Hungerford Bridge (1845)
The history of Hungerford is complex. In the 1840s Brunel built a pedestrian suspension tollbridge here, leading to the former Hungerford Market on the north bank. It was a clever and advanced design, one of the longest in the world at the time, and incorporated landing piers for boats in its footings. Many paintings were made of it, including a fine one by James McNeill Whistler, and it was a subject for the pioneering photographer William Henry Fox Talbot. But it was a commercial flop, some say because of the stink rising from the heavily polluted river. Perfectly believable - after all, the “Great Stink” was enough to empty the nearby Houses of Parliament around this time.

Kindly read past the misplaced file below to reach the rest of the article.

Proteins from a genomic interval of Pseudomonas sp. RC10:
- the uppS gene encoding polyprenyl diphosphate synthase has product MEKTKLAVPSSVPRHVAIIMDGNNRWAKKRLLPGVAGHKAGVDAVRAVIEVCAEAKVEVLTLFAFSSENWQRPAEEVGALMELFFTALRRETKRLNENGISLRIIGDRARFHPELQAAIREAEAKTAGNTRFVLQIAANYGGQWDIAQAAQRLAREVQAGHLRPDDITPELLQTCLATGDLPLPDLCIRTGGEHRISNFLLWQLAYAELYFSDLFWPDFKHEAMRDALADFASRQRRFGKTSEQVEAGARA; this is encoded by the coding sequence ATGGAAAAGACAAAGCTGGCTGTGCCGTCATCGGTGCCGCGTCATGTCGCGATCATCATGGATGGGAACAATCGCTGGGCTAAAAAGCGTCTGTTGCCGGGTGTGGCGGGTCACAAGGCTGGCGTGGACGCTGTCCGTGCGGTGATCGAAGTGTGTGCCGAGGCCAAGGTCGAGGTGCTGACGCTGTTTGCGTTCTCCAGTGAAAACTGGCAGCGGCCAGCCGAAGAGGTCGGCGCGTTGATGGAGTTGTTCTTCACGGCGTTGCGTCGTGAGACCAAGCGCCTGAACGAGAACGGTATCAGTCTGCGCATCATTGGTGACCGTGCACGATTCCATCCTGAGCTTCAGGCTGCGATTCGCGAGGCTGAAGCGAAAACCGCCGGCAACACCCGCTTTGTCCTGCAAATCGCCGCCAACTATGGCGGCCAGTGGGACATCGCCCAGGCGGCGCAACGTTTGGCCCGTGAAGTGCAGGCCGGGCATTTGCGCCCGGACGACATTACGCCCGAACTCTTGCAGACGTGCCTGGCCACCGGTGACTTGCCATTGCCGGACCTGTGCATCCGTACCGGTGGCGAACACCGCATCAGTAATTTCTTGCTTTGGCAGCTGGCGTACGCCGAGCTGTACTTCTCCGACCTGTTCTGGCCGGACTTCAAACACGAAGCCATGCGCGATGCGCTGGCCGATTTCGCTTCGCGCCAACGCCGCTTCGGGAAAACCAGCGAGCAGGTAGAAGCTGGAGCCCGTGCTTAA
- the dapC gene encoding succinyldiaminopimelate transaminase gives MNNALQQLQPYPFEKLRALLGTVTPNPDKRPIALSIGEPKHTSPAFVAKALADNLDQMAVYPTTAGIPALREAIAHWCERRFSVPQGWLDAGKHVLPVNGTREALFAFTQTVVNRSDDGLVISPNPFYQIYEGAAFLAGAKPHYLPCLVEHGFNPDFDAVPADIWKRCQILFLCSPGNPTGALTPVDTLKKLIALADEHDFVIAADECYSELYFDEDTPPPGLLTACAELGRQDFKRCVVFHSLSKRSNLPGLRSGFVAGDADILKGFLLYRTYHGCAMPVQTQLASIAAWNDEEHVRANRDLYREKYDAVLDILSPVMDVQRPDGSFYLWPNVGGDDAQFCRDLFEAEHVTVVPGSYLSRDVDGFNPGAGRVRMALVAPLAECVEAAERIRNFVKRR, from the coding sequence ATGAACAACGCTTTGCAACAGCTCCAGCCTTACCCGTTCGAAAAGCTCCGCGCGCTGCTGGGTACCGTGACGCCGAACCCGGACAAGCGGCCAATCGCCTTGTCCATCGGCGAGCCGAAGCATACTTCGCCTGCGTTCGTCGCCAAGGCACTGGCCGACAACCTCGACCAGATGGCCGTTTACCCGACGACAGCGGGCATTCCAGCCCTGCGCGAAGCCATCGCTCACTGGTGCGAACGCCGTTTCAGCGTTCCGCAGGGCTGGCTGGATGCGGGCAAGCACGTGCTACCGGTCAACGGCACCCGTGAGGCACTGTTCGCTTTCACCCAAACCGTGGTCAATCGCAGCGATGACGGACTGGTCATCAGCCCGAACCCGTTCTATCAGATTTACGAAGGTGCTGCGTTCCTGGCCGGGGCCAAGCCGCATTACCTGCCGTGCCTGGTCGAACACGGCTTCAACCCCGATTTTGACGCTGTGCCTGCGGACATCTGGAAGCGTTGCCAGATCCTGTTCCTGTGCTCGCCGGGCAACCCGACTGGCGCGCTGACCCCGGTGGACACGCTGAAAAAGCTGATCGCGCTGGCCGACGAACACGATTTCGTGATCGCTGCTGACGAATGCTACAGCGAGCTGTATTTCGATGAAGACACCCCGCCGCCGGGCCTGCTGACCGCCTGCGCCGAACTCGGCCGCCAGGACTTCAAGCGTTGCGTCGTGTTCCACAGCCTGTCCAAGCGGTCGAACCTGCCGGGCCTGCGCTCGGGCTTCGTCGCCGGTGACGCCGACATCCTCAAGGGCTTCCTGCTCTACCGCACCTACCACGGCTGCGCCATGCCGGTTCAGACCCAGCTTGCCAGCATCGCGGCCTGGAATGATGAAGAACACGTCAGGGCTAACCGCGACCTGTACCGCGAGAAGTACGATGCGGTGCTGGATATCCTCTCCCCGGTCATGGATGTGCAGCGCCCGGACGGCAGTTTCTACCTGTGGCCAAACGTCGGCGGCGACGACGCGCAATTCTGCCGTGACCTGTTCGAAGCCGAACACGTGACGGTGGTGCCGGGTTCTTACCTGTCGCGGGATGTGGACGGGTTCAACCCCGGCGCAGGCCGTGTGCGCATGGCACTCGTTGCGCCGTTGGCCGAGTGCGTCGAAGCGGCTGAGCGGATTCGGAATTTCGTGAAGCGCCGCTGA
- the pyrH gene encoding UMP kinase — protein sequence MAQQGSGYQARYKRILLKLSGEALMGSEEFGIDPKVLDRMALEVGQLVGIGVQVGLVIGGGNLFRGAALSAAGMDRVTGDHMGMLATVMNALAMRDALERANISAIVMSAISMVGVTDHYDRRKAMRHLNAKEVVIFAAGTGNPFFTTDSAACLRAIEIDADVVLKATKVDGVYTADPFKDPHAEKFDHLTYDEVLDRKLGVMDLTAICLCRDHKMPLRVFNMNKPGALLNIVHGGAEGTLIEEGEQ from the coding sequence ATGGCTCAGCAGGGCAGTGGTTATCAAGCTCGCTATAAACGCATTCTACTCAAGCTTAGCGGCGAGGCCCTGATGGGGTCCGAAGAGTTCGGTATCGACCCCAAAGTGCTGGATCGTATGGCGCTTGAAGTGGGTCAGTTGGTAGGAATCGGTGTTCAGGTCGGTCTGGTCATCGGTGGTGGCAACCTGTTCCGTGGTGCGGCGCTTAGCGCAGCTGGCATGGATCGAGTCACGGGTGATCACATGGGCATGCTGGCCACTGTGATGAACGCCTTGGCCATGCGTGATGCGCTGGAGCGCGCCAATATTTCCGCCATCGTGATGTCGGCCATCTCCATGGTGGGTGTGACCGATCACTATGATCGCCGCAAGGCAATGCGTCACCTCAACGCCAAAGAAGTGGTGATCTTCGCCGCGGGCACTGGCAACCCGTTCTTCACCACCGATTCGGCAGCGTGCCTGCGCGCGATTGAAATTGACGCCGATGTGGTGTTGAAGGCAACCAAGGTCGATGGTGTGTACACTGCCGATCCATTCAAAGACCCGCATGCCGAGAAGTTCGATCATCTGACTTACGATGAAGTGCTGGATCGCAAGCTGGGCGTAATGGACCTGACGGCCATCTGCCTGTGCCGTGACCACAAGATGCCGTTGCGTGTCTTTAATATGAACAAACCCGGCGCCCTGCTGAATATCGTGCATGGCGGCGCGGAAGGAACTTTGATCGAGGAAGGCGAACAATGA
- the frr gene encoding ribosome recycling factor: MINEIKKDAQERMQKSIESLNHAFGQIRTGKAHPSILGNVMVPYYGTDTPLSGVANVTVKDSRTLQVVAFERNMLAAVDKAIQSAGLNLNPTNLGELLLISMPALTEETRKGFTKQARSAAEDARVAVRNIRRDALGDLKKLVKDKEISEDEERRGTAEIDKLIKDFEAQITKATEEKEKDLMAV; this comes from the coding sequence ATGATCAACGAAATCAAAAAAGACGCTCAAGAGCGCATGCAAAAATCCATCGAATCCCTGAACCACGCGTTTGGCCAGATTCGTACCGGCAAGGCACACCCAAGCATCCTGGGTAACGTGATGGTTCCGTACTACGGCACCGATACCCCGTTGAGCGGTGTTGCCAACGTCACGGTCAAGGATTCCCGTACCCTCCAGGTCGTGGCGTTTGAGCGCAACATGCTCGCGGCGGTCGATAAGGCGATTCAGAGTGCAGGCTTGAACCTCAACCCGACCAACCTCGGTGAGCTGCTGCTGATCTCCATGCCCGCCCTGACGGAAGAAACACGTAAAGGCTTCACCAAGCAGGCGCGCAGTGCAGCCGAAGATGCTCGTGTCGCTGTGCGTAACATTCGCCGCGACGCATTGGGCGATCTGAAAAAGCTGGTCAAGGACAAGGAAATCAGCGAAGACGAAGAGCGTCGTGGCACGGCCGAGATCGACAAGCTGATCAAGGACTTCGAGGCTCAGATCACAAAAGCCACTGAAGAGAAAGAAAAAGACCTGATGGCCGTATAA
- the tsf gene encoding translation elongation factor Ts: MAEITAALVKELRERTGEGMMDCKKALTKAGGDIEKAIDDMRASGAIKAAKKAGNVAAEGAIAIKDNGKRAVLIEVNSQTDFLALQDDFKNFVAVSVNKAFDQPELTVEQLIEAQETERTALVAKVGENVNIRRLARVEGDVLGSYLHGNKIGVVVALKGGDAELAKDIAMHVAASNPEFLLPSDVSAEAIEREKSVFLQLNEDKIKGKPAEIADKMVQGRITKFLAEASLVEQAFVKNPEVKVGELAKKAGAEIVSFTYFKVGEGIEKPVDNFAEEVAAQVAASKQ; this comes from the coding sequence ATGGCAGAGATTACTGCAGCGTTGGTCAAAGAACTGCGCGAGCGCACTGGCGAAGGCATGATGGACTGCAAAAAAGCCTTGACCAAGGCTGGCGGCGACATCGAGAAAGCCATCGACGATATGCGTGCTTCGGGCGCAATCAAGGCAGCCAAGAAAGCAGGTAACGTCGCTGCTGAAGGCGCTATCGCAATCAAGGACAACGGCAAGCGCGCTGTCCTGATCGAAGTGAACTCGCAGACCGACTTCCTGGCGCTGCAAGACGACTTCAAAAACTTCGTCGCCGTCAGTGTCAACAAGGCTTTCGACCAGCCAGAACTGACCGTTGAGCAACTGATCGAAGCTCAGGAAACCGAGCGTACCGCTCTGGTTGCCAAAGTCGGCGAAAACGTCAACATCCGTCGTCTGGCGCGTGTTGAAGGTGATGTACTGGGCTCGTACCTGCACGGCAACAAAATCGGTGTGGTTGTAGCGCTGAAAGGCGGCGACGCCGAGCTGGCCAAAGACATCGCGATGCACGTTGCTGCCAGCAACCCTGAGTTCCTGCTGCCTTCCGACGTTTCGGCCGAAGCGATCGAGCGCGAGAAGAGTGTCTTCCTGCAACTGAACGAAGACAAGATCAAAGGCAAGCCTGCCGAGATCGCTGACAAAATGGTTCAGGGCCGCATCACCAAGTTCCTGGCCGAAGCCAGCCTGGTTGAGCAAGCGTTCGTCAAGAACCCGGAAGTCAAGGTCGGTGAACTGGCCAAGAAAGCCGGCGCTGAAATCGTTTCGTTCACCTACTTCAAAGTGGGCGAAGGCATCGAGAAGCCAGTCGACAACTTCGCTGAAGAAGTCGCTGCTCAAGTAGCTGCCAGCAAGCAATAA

Then in the 1860s the railways came, Hungerford Market became Charing Cross station, Brunel‘s bridge died tragically young, and a squat, ugly railway bridge by engineer John Hawkshaw took its place - but incorporating Brunel‘s redbrick and stone piers in the river, which you can still see today. At the same time the Thames was narrowed on the north bank with the building of engineer Sir Joseph Bazalgette‘s Victoria Embankment - a long boxful of sewers and metro tunnels topped with a wide road. This dealt brilliantly with both the stinking-river problem and Victorian traffic congestion, but this curve of the river lost a lot of its visual character as a consequence. Brunel’s northern (Middlesex) pier now abuts the Embankment, whereas originally it stood well out in the river as the southern (Surrey Pier) still does.